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Quarter-finals day; A very off-beat semi; And a brutal Japanese duel
by Will Cockerell - 23 March 2008
WILL COCKERELL
The grand plan for Easter Sunday at the 2008 Nordic Open was a simple one: turn the 32 hopefuls in the Consolation tournament into a punch drunk, delighted quartet, and make the 8 stars still alive in the Main, just 3. Three? I hear you say; yes, we’ve already had one memorably bizarre semi.

The quarter-finals saw two real classics. Home favourite Dane Hans Christian Mathiesen, known as “Kedde”, surged into a 10-3 lead against Hans Liby before some extremely nasty swings saw him go 11-15 down, surely his fine run in the tournament had to end now, expecially as in the next, he had a man on the roof, against a five-point board, just the five point open. Finding the five was compulsory, finally he found it, but Liby had a builder on his 6 point, so needed an ace to hit back. He found 11 to pick and pass. HCM doggedly found another 5, but by then Liby had found another builder for the 6 point, and he called up the 11 again! For a third time HCM found the 5, and for a third time Liby had the builder in place, and this time picked and passed with 21. Quite extraordinary. However, when the fourth 5 duly arrived, Liby had been forced to slot. He got hit by Kedde’s lethal dice and nearly gammoned. 15-13 became 15-15, and we were at DMP.

Kedde found himself in awful trouble in the decider as he had a stranded checker behind Lidy’s 5-prime. But whilst the 5-prime refused to become a six-prime, hope remained. Liby kept slotting at the front of it, kedde kept hitting back and finally leaped as well when Liby convalesced on the bar! Wow, Kedde had a touch of the ‘John Hurst’s’ about him… [The UK Masters winner, who never knows when he’s beaten]. It then came down to Liby playing a desperate 5 point holding game; could Kedde bear in safely? Soon it came down to him needing anything but the bogeymen of 41 51 or 61. He rolled 11, oooooh. Then he rolled 31, aaaaahhhh. Then he rolled 21. The suspense was intoxicating, when finally a 53 arrived, Kedde had another sensational win to go with his Houdini escape in the last-16 the day before.

Kedde would face the winner of the table next to him, which was also a DMP’er after Manouchehr Parshami edged into a 9-6 lead before being pegged back to 14-14, which inevitably reached 16-16. In a tense final game Arildo Idsoe played a desperate 2 point holding game, waiting for the shot which never came. The all-German affair of Jan Jacobowitz and Gotz Hildsberg never quite hit the heights, as after Hildsberg early lead, he was simply ground into the earth by the relentless Jacobowitz, who is the biggest name left in the draw.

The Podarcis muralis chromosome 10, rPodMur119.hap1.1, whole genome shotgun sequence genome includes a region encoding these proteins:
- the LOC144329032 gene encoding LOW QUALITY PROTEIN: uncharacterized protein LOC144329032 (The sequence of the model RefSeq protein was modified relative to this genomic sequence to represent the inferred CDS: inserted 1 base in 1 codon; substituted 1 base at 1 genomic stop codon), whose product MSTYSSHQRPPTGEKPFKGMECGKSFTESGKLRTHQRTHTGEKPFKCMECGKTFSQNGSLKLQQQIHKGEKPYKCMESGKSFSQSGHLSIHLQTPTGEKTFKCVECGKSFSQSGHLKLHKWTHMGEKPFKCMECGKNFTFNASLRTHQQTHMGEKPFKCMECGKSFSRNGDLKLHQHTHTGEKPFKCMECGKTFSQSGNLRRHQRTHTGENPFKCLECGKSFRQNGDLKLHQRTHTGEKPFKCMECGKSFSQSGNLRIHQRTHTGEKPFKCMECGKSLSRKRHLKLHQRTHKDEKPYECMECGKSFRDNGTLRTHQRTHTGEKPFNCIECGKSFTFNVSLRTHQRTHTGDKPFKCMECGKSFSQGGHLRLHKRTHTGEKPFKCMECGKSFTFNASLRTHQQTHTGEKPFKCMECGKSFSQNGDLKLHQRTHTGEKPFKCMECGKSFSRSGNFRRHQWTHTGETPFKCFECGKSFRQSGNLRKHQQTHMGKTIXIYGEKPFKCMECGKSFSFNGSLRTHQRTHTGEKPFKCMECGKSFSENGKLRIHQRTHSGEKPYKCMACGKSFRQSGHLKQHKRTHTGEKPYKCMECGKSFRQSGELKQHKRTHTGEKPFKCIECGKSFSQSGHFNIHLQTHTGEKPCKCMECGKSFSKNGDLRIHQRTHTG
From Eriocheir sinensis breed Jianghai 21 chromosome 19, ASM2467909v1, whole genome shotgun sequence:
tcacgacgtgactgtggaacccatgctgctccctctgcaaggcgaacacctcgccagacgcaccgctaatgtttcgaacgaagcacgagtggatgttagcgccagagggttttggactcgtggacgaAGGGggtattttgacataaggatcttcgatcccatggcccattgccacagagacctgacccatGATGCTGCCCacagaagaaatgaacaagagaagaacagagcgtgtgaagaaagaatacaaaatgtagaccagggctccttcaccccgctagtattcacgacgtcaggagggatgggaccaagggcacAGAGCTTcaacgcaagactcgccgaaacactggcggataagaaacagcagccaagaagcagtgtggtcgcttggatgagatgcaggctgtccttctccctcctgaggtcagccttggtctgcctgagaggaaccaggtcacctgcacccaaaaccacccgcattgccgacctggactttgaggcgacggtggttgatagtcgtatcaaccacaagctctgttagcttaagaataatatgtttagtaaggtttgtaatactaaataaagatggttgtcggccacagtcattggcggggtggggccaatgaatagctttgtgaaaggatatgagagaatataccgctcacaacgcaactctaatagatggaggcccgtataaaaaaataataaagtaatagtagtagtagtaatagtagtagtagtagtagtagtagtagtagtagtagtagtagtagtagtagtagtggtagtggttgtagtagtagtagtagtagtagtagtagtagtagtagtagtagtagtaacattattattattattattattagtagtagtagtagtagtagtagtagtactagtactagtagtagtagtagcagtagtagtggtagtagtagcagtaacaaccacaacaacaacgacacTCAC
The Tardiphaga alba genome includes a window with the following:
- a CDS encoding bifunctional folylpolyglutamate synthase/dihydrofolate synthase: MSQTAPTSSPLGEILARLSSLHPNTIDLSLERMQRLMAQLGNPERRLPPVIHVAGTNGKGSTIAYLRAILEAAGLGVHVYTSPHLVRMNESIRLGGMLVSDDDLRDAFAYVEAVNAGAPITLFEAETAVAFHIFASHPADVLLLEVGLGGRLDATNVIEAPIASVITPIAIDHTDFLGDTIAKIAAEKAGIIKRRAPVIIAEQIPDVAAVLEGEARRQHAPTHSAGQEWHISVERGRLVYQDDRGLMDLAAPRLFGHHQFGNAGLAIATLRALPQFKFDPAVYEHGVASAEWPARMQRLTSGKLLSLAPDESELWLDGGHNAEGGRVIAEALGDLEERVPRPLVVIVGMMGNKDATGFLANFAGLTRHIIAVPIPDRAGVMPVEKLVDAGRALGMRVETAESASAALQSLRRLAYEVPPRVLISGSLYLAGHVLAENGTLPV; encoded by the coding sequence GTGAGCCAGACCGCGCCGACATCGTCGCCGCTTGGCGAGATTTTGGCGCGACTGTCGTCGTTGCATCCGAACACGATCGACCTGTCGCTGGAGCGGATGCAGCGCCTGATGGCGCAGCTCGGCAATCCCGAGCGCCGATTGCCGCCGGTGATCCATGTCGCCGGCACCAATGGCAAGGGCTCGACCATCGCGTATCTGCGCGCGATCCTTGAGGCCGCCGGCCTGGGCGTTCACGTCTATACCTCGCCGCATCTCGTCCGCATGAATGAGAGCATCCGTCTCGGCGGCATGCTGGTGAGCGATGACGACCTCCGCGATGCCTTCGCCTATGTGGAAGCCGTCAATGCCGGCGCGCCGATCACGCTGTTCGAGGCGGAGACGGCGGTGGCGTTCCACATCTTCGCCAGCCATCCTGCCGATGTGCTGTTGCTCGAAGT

In the Claus Cato-Tassilo Rzymann match, Cato was clearly the favourite as he has performed formidably in many big tournaments the world over. The match turned out to be all about two erroneous 4 cubes shipped by Rzymann. The first at 7-5 up when he cubed a little light but won the game, and then in the next, with the score at 11-5 cubed in the extremely unusual position of “too good/take”! Cato had a take point of 14.8%, and Rzymann cubed at 18.2% wins for Cato. The gammon threat was there though, and that’s what happened.

 


First Semi-final report


Manouchehr Parshami, Sweden [Hereafter known as MP], and Hans Christian Mathiesen, Denmark (Hereafter known as HCM).

The first semi-final, between Parshami and Mathiesen which ended at the reasonable hour of a little past midnight was a strange and puzzling affair, due to the completely differing playing styles of the two men: the purity of Denmark, and the flamboyant, bamboozling, skull and crossbones style of Parshami’s Middle Eastern play. MP won a freak gammon in game 2, which set the match up beautifully, and nullified the edge that HCM started the match with. 4-1 to MP, which became 6-4 to MP a few games later. The cream was taking a while to rise to the top, and HCM was passing cubes which were ‘takes’ as the early gammon had clearly unsettled him, and he wasn’t going to let that happen again in a hurry.

In Game 7 HCM accepted a fine take, and swung the game before recubing to 4 at just 58.8% with 30% gammons. It was a huge blunder of MP to pass, but pass he did, perhaps understandably afraid of the 8-points he could have lost. HCM took the next cube as well but then blundered hugely when recubing to 4 when he was so far too good by an enormous margin.